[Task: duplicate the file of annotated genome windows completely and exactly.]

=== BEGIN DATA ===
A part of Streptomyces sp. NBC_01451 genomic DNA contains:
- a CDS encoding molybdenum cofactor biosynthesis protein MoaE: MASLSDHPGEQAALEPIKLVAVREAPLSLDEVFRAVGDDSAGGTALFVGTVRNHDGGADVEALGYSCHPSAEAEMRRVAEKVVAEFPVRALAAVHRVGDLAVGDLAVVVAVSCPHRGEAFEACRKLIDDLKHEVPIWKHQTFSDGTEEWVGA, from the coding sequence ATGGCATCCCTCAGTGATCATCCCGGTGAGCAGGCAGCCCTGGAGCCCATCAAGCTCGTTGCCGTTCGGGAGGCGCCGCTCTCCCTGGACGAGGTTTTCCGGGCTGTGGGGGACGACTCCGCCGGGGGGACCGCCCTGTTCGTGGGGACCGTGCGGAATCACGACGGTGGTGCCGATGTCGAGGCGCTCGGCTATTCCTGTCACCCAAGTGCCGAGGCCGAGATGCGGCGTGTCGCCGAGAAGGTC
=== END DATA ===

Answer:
A part of Streptomyces sp. NBC_01451 genomic DNA contains:
- a CDS encoding molybdenum cofactor biosynthesis protein MoaE: MASLSDHPGEQAALEPIKLVAVREAPLSLDEVFRAVGDDSAGGTALFVGTVRNHDGGADVEALGYSCHPSAEAEMRRVAEKVVAEFPVRALAAVHRVGDLAVGDLAVVVAVSCPHRGEAFEACRKLIDDLKHEVPIWKHQTFSDGTEEWVGA, from the coding sequence ATGGCATCCCTCAGTGATCATCCCGGTGAGCAGGCAGCCCTGGAGCCCATCAAGCTCGTTGCCGTTCGGGAGGCGCCGCTCTCCCTGGACGAGGTTTTCCGGGCTGTGGGGGACGACTCCGCCGGGGGGACCGCCCTGTTCGTGGGGACCGTGCGGAATCACGACGGTGGTGCCGATGTCGAGGCGCTCGGCTATTCCTGTCACCCAAGTGCCGAGGCCGAGATGCGGCGTGTCGCCGAGAAGGTC